Your Writing Style Impacts Your Users Ability to Find What You Wrote

In my last post, "Our search sucks! Why can't it work just like Google?", I told you to also consider your content when improving your search. Poor titles and multiple articles on a single subject will impact success. I want to expand on content a bit more.

First, consider the search results again. If your search engine displays the first part of the content underneath the title, is the information helpful?

Next, when the user does click-through on a search result, can they quickly reassure themselves that the content presented is what they're looking for?

I believe if you follow the advice of Tim Ash in his article "Fix Your Writing or Suffer Lower Conversion Rates," you will be able to satisfy these two issues in regards to your content. Whether you're trying to convert a user to buy your product or you're trying to help a customer fix his problem with your product, the principles still apply.

Tim begins, "The vast majority of Internet users do not read a Web page word by word. They scan it and focus on individual words, phrases, or sentences." (Just like they scan your search results.) With this in mind, your writing needs to take this into consideration, which Tim covers for us. He breaks it down into 3 areas: Structure, Tone, and Format.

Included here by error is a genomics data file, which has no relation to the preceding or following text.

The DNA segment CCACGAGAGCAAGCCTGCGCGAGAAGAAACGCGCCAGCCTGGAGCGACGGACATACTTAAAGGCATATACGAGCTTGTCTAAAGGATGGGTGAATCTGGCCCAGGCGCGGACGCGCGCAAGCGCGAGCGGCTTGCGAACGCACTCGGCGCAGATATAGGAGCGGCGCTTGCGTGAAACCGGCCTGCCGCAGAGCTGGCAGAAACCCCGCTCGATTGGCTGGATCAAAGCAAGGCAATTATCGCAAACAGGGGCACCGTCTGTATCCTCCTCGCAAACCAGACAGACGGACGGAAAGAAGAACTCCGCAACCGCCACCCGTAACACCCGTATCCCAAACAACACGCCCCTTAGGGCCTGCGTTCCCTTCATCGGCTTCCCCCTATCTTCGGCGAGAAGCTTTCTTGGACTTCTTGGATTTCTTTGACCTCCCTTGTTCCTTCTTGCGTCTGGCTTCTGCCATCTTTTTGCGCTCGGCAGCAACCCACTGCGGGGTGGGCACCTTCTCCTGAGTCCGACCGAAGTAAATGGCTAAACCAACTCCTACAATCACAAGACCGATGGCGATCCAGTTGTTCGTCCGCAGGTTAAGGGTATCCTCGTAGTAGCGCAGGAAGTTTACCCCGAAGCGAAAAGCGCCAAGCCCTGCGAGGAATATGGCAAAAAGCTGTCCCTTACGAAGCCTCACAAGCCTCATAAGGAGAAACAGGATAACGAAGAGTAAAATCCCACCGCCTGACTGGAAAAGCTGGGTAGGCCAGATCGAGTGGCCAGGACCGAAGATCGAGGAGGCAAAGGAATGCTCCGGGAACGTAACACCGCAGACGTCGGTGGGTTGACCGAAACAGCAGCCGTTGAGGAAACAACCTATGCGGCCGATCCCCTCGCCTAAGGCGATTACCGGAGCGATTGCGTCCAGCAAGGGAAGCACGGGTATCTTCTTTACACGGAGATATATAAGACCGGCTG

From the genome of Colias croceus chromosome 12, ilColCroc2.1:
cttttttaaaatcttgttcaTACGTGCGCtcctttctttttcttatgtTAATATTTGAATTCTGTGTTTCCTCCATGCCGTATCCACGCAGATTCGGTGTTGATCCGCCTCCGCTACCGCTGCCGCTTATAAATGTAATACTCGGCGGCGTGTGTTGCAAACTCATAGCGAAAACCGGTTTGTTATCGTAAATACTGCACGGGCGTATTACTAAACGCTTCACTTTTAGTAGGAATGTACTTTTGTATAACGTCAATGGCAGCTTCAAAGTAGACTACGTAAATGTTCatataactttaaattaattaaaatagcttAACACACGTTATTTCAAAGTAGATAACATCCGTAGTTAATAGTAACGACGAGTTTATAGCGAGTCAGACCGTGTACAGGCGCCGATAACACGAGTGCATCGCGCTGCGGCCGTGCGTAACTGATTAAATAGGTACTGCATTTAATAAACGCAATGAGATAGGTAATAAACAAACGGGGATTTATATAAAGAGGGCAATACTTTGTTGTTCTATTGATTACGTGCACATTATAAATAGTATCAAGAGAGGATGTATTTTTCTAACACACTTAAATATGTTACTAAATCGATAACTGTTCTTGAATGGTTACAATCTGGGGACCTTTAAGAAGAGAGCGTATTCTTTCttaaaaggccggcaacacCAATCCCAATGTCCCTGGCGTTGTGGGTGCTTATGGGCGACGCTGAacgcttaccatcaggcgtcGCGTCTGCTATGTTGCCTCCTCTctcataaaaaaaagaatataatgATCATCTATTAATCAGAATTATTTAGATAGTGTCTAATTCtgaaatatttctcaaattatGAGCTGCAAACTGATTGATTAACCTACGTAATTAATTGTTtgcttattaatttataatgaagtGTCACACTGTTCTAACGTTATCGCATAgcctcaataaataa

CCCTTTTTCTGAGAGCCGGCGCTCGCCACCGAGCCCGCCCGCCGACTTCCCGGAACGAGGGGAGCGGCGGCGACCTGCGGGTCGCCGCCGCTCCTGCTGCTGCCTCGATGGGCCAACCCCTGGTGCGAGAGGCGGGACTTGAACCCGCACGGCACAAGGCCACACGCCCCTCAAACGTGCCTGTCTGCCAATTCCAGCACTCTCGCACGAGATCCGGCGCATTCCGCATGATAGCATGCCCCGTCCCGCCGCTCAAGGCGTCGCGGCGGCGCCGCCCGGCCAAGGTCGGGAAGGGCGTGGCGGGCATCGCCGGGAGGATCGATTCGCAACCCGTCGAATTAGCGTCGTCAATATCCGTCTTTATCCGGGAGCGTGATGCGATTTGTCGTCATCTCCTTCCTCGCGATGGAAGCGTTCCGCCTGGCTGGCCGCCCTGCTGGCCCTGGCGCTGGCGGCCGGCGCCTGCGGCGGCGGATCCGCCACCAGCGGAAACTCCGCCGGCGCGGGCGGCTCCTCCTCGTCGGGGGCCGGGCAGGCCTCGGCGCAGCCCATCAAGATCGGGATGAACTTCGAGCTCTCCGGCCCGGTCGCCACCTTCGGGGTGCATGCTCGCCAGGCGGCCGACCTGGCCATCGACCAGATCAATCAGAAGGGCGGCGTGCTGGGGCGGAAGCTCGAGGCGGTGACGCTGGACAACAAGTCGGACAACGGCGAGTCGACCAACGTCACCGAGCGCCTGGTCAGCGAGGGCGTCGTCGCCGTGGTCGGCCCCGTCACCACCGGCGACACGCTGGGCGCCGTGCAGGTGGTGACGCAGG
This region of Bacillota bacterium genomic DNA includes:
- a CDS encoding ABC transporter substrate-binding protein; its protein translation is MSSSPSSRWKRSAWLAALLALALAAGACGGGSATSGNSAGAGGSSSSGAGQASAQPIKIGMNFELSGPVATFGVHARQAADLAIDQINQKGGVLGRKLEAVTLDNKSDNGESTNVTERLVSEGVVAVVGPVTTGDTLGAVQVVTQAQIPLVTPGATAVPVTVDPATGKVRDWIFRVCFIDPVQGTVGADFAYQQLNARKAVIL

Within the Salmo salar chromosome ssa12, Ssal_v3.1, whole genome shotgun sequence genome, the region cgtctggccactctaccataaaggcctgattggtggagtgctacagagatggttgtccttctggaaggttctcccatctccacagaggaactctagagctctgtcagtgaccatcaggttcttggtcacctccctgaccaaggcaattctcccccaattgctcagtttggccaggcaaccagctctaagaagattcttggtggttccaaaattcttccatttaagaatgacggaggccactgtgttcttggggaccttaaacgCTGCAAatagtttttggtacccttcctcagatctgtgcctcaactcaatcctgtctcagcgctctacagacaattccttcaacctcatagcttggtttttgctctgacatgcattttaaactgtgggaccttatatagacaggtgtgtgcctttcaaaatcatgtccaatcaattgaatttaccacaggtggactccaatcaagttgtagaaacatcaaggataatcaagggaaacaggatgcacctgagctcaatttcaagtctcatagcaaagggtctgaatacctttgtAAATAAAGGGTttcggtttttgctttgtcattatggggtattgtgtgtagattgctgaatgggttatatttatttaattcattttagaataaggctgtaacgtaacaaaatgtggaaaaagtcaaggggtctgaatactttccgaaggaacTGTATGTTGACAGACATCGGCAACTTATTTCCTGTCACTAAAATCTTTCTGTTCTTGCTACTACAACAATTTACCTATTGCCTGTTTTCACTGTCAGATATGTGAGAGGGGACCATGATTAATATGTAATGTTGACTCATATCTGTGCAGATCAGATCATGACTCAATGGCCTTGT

You should read "Fix Your Writing or Suffer Lower Conversion Rates," to get all the details, but here are a few highlights:
  • "The preferred structure for most Web writing is the inverted pyramid. It uses the principle of primacy (ordering) to control saliency (importance)." Sounds like you're writing a newspaper column, and your Editor may be chopping the end to make it fit in the allotted space.
  • "Get to the point and let them decide if your content is relevant enough for them to stick around."
  • "Save your visitors the aggravation and only tell them what they want to hear."
  • "Be careful about your exact choice of words. ... Do not use puns, metaphors, or colloquial expressions."
  • "Use clear, emphasized titles for page headings and important subheads. "
Tim Ash has put together a great guideline for your writing, be sure to read his enter post. And next time you write content for your website, consider the steps your intended audience will take to find what you've written -- and apply that to how you write the content.


Popular posts from this blog

Digital Signatures in PDF Do Not Print

Referencing the value of a cell, not its formula

CorelDRAW X4 Crash on Startup